McDonald's

McDonald's Overhauls Happy Meals to Up Health Profile

McDonald’s announced today a major overhaul of its Happy Meals in an attempt to increase the nutritional profile of its kids-meal offering.  

In a webcast featuring McDonald’s USA president Jan Fields and director of nutrition Cynthia Goody, the company announced that it will begin automatically including apples in every Happy Meal, and will reduce the size of the french fries included.

Cue the Clown

McDonald’s introduced a series of new TV spots in April featuring its signature mascot, Ronald McDonald, promoting the McDonald’s kid-oriented HappyMeal.com site. The site has games and videos relating to the company’s products.

The commercials show Ronald interacting with people in a park and on a street, or showing up at homes to give children a telegram from the Happy Meals website.

Some ‘LiveWell’ While Most Wait

McDonald’s is absent from the NRA’s “Kids LiveWell” initiative, but members are confident the program will still boost their kids’ menus.

Restaurant brands participating in the National Restaurant Association’s (NRA) recently announced “Kids LiveWell” initiative are confident that the health-infused measure will help boost their kids’ offerings, business, and profile. But most quick-service brands remain in wait-and-see mode.

Coming to London 2012: McD's Biggest Play Program Ever

When it announced its sponsorship today via webcast of the 2012 Olympic Games in London, McDonald’s revealed its plans to center much of its sponsorship on a healthy, active lifestyle for kids through its new Champions of Play for the Olympic Games initiative.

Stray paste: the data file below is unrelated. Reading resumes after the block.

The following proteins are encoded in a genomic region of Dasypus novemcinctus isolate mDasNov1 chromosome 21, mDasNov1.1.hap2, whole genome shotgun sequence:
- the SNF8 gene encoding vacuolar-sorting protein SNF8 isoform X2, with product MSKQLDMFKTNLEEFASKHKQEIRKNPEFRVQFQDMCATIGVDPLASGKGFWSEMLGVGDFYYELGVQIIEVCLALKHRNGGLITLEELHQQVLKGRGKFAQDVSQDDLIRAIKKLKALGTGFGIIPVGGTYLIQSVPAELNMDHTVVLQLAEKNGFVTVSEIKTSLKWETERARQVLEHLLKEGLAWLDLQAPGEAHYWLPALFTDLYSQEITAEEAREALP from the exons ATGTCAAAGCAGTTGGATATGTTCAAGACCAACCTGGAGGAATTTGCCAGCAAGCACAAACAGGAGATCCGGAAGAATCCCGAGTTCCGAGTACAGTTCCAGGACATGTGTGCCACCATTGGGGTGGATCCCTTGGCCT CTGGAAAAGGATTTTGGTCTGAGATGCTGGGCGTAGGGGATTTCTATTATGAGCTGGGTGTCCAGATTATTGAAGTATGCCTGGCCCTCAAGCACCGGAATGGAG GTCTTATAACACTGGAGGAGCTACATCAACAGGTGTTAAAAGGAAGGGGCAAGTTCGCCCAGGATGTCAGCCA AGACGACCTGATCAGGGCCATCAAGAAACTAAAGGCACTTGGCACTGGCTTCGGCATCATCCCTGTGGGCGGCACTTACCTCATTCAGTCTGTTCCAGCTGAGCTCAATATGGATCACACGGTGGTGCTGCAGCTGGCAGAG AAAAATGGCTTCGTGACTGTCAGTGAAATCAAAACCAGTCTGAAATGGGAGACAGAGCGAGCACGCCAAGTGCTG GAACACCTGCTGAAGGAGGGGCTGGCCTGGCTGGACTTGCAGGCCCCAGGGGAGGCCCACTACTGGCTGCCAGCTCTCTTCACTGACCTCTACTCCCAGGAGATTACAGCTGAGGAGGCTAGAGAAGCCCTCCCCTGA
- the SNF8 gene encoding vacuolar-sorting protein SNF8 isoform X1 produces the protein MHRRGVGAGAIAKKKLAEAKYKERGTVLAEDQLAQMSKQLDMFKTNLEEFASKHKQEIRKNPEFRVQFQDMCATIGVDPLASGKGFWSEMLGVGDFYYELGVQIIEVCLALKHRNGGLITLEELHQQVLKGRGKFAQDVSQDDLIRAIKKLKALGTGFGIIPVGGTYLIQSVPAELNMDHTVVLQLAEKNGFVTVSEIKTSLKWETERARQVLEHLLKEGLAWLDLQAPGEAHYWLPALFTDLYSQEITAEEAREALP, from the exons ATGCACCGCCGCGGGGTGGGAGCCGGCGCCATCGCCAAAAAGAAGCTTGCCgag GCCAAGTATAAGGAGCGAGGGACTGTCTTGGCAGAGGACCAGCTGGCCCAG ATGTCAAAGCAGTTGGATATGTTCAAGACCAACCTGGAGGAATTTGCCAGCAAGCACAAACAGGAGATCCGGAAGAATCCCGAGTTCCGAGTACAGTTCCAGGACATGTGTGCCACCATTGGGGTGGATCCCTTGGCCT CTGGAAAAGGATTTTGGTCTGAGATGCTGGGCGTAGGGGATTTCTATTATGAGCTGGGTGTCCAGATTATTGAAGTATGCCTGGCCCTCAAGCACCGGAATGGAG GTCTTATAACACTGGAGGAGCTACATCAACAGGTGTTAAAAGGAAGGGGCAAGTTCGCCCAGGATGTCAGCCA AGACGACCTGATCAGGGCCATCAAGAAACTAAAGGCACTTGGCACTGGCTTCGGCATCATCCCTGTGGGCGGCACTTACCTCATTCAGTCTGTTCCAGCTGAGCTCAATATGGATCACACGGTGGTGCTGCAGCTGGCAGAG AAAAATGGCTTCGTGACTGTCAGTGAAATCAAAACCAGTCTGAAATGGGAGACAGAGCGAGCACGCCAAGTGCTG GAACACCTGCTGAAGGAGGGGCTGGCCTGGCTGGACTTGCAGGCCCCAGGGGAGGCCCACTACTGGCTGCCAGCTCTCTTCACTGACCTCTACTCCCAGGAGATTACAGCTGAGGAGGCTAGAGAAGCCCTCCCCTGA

The initiative will be multifaceted, but will bring hundreds of kids from around the world to the Olympics to spend time with athletes and learn about healthy eating.

The Case for Cheap Eats

In the hands of the quick-service restaurant operator, price might be the ultimate weapon, the key ingredient to swing a customer and prompt a purchase in today’s dollar-conscious market.

And the quick-service industry knows it all too well, an awareness that has sparked a decades-long raging debate about what cheap food—a term used here to describe price rather than a judgment on food quality—does for a restaurant brand, its operators, and the consumer.

The Recruitment Revolution

Are young employees still interested in quick service?

Pop culture has not been kind to the quick-service industry.

From the lovable-but-dumb employees in Good Burger to the drug-addled protagonists of Harold and Kumar Go to White Castle, the industry is seen as a haven for dimwits, losers, and the vaguely criminal. Thousands of high school teachers threaten low-performing students by asking them, “Do you want to flip burgers for the rest of your life?”

Fast Food Closing in on Full Service in Customer Satisfaction

The quick-service industry is closing the customer satisfaction gap standing between it and the full-service industry, according to a new study.

The American Customer Satisfaction Index (ACSI), released today, found that customer satisfaction with the quick-serve industry had increased 5.3 percent between 2010 and 2011, to a score of 79 out of 100.

The full-service industry, meanwhile, increased only 1.2 percent to a score of 82.

McDonald's Tops BK, But Wendy's Still Has Most Buzz

For the first time since September, McDonald’s surpassed Burger King as a more “buzzed about” burger brand—but it’s still second to Wendy’s.

According to the YouGov BrandIndex, a consumer perception research service of brands, McDonald’s passed Burger King in May in the BrandIndex’s “buzz score,” which measures consumer feedback of brands. As of June 3, McDonald’s buzz score was 23.1 among burger consumers, while Burger King’s was 21.5.

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